Project MAMA offers one-to-one holistic support to displaced people through pregnancy, labour & birth and early parenting. In this series of blog posts, we share some insight on what our Mother Companions support can look to the mamas we support.
Project MAMA’s support spans from pregnancy to 8 weeks after mama has given birth. In the event that a mama gives birth to a baby prematurely, this can be extended to 12 weeks, to accommodate any additional need the mama and their babe might have.
Our postnatal support focuses on the new mama and is tailored to their needs, this could look like:
· Practical support, such as cleaning and tidying the home or holding the baby while mum takes a shower or rests
· We might walk with them or help them do the shopping (or go to the shops for them while they needs a rest)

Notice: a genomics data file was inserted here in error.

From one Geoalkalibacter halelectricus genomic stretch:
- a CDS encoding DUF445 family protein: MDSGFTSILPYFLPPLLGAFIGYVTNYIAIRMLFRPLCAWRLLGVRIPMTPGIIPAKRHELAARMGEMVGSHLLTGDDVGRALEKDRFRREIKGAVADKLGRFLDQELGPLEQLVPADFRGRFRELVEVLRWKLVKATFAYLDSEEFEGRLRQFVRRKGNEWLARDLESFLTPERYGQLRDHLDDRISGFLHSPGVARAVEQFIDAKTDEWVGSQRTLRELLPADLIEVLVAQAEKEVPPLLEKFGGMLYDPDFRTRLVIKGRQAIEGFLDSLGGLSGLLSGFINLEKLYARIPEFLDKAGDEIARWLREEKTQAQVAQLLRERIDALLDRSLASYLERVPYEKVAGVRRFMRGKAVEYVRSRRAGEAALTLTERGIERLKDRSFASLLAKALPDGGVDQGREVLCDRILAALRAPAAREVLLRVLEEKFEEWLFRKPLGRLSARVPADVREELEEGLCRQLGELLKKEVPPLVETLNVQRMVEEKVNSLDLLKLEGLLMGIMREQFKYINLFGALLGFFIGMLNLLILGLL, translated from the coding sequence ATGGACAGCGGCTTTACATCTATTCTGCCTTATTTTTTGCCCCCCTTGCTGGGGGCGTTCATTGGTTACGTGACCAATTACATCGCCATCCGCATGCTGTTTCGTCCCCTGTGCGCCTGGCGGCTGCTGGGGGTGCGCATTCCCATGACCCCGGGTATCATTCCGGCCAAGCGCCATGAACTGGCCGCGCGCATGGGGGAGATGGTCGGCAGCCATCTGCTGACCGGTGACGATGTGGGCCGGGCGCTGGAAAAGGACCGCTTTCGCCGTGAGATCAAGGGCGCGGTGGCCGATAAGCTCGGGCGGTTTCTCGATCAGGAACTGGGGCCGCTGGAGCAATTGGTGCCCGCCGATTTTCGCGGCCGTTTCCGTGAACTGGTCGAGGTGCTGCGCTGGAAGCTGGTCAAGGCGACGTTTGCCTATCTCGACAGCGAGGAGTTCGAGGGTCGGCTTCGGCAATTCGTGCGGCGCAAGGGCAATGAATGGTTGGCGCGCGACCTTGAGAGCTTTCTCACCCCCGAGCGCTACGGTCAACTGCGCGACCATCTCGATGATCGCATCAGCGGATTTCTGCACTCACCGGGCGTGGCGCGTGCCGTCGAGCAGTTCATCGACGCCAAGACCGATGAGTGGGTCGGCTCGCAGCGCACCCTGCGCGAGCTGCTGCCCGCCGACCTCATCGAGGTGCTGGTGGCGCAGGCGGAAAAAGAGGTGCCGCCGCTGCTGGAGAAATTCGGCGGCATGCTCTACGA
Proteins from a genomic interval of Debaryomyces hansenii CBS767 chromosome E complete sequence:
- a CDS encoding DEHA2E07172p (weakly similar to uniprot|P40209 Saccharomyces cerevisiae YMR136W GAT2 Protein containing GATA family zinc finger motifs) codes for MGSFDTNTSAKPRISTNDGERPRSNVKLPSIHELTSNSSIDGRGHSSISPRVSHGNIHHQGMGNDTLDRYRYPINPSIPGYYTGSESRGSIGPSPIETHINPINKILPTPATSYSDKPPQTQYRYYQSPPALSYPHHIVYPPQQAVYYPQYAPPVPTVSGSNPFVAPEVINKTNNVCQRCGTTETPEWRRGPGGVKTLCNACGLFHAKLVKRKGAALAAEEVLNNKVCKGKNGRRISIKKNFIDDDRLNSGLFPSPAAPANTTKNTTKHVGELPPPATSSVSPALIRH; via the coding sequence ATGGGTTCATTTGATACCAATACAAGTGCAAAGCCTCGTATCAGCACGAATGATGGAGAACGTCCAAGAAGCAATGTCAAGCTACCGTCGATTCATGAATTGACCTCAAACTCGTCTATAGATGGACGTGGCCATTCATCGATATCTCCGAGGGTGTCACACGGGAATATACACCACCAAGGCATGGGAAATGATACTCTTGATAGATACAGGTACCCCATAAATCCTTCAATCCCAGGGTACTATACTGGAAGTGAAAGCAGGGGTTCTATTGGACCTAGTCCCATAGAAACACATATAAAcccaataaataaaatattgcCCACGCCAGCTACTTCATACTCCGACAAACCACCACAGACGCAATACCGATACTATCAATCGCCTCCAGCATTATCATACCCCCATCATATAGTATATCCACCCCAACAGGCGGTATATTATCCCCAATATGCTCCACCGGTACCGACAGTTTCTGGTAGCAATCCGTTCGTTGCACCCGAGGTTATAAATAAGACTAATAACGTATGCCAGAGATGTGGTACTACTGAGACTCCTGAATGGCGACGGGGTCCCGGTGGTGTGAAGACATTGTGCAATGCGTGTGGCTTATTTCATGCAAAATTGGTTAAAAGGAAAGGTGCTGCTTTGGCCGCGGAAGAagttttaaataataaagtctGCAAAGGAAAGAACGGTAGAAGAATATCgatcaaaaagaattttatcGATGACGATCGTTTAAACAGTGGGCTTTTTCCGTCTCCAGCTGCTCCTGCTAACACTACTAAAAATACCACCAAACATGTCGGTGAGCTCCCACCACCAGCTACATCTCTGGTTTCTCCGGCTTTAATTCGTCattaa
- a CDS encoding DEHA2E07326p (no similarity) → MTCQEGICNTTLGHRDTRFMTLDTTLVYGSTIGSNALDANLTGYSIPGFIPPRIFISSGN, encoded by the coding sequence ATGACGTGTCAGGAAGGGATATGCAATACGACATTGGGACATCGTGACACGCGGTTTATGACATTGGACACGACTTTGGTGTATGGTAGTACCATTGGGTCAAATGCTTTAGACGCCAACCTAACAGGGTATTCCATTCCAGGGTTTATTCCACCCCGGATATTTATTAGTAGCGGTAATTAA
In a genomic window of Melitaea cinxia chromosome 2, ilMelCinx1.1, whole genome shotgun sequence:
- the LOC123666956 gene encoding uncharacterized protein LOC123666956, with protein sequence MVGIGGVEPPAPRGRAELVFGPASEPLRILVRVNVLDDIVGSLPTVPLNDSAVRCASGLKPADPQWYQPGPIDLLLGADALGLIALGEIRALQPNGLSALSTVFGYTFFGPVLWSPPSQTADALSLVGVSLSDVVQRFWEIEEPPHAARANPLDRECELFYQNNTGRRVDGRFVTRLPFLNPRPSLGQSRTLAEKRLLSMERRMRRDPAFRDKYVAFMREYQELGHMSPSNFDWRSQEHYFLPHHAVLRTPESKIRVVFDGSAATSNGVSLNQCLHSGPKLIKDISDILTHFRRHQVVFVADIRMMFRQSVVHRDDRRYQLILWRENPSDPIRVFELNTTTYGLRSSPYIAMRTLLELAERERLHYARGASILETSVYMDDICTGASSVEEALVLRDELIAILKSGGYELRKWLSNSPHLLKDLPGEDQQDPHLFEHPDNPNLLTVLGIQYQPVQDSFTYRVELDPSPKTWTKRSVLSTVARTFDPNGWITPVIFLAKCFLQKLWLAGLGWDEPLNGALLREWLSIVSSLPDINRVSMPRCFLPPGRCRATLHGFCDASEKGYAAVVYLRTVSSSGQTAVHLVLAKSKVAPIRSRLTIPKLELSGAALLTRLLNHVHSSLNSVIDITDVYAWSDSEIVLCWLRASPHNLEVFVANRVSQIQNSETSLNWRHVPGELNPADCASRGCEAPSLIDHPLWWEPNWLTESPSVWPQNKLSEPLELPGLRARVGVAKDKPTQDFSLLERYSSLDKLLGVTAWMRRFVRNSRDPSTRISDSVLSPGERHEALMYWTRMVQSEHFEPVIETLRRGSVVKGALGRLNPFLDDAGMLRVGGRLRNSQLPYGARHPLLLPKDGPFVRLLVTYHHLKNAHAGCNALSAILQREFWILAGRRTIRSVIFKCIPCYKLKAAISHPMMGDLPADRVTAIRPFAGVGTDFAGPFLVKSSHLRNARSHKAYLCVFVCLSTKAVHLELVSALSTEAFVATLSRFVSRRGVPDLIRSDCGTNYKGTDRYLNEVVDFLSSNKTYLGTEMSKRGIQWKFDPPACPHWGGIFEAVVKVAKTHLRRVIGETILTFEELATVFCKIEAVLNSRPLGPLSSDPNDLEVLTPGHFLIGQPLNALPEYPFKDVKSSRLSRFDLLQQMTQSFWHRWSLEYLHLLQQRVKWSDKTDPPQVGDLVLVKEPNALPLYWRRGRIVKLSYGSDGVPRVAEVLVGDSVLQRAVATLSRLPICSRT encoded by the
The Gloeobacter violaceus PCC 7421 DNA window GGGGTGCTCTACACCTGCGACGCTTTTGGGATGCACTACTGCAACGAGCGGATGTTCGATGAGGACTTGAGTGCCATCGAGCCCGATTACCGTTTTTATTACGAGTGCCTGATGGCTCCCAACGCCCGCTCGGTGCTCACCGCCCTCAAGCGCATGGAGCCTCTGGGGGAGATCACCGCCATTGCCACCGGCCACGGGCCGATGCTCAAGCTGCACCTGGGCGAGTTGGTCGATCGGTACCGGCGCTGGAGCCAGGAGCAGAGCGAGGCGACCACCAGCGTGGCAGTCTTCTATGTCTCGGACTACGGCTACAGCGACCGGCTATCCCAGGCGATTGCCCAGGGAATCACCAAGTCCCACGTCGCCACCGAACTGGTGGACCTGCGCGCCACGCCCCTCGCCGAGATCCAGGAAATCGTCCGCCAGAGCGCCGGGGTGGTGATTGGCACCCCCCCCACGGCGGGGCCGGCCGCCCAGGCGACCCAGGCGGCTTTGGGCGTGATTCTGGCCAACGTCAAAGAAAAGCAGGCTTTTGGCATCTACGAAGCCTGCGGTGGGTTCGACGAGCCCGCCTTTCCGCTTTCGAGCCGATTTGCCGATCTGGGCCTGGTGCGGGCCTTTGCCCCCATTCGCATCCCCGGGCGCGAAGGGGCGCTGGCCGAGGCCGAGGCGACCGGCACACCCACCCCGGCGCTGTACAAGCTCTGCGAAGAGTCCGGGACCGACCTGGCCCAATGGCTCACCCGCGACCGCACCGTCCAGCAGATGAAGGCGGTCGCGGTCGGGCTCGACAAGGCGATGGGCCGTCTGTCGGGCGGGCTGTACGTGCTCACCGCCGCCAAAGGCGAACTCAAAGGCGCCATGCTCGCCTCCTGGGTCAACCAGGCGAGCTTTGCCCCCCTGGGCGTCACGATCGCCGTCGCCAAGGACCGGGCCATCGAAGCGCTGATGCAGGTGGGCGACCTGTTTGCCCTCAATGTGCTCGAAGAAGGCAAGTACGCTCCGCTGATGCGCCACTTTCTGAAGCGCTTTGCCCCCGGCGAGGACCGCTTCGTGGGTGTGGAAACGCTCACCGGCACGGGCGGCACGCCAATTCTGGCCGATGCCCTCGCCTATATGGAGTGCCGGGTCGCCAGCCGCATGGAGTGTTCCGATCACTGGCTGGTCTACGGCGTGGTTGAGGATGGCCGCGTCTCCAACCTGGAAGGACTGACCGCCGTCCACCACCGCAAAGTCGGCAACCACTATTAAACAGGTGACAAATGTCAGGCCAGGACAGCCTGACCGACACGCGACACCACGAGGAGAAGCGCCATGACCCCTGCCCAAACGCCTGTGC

· We visit parks & cafes to build confidence and supporting them in getting to know an area of the city that might be new to them
· By going to public spaces, we also support in building confidence in breastfeeding in public if the mama wishes to do so
· We might support them to attend a community baby group if they’re anxious to do this on their own
· Support with infant feeding or learning sleep cues, including learning to use a breast pump or a bottle steriliser
· Making referrals to partner agencies for baby items, such as Baby Bank Network
· We provide listening support to discuss anxieties, worries and/or successes
· We lead grounding exercises such as breathwork, postnatal yoga or movement
· We might help a mum to cook a nourishing meal and do some meal preparation & planning
Mamas are also invited to attend our lively MAMAhub throughout pregnancy and until her child is 2 years old. In some cases, a Mother Companion can accompany them for the first few times until they get acquainted with the place, the volunteers and other mamas who join us weekly. This follow-on support ensures they have a support network around them and access Project MAMA’s wider village.
Related post: What does our support look like before baby is born?, What does support look like during labour & birth?